July 2, 2020

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Iran’s reaction to Trump’s Persian tweet, and their arrest of UK ambassador, shows how tenuous Iran’s hold of their people is


On Saturday, President Trump tweeted a message in support of the Iranian people – in Persian.

This tweet has so far gathered over 365,000 “Likes,” making it – by far – the most liked tweet ever written in Farsi.

The importance of the President supporting the protesters in Iran cannot be underestimated. During the Obama administration, Iranian protesters received essentially no moral support from the US and were crushed. Now the president of the United States is quite publicly supporting them.

So it is no wonder that Iran is very upset at this tweet.

PressTV reports:

Iran has called President Donald Trump’s bluff on expressing support for Iranian protesters in Farsi just after he threatened to attack their cultural heritage, asking the US president not to defile the Persian language.

“Hands and tongues smeared with threatening, sanctioning and terrorizing the #Iranian nation, are not entitled to dishonor the ancient #Persian_language,” Foreign Ministry spokesman Abbas Mousavi tweeted late Sunday.

Trump’s tweet came after dozens of people protested outside a university in downtown Tehran to denounce officials’ belated confirmation of a Ukrainian passenger plane unintentionally downed outside the Iranian capital.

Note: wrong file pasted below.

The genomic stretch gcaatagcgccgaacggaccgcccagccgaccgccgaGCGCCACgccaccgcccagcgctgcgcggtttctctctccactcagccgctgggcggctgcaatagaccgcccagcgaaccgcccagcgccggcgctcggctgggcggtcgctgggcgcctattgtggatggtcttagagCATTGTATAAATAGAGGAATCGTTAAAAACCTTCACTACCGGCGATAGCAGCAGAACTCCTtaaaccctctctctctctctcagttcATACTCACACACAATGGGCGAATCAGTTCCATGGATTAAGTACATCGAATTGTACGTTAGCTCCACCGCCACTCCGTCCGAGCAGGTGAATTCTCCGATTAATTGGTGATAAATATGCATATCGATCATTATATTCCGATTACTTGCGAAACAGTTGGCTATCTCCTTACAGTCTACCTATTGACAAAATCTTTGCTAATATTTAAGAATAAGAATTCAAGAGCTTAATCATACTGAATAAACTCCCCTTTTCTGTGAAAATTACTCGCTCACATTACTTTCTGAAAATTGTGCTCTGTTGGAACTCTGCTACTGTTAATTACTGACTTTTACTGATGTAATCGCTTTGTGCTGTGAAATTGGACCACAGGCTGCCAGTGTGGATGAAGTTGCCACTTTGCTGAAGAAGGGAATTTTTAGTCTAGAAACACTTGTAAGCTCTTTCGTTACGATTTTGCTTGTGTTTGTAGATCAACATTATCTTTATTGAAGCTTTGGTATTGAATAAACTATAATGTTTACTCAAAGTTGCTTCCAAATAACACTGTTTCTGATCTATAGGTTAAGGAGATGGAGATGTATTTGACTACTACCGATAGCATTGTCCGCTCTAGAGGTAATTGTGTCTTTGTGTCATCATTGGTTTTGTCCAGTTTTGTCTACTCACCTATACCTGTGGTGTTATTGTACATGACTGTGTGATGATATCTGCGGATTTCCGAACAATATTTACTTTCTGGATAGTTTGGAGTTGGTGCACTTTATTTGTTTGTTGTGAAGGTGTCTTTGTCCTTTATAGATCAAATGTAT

It was a few more than “dozens.”

And as was widely reported, the protesters avoided stepping on the flags of the US and Israel:

Except for a few, who were yelled at with the same word in the video above, “Besharaf” –  “Shameful!”

Psychologically, this is a heavy blow to Iran’s leaders. It has raised its youth for over 40 years to hate Israel and the US, and here these same youth are saying that they prefer those two nations to Iran.

The PressTV article goes on to justify their arrest of the UK ambassador:

Meanwhile, the Iranian media is abuzz with reports of British Ambassador Rob Macaire monitoring the protest from a safe distance.

Macaire was briefly arrested by security forces over his presence at the site of a protest.

He later acknowledged his brief detention in Twitter messages posted in Farsi, but denied that he had taken part in demonstrations.

“Can confirm I wasn’t taking part in any demonstrations! Went to an event advertised as a vigil for victims of #PS752 tragedy,” he wrote, adding that he left the site immediately after a number of people started chanting slogans, but was arrested half an hour later.

The following is footage released by Iranian police of the UK envoy’s presence at the protest site:

The Foreign Ministry said it had summoned the British ambassador to protest his unconventional behavior and participation at an illegal rally, and to remind him that such conduct on the part of a foreign ambassador runs counter to the Vienna Convention on Diplomatic Relations of 1961.

Which is very funny because the Vienna Convention on Diplomatic Relations explicitly says that diplomats have immunity from arrest in their host country. It is Iran that broke the protocol.

Iran tried to organize a “Death to UK” protest outside the British embassy in response, and it saw more police in attendance than the few dozen unenthusiastic protesters.

Iranian propagandists are spinning as much as they can, but their lies are obvious – especially to Iranians themselves.

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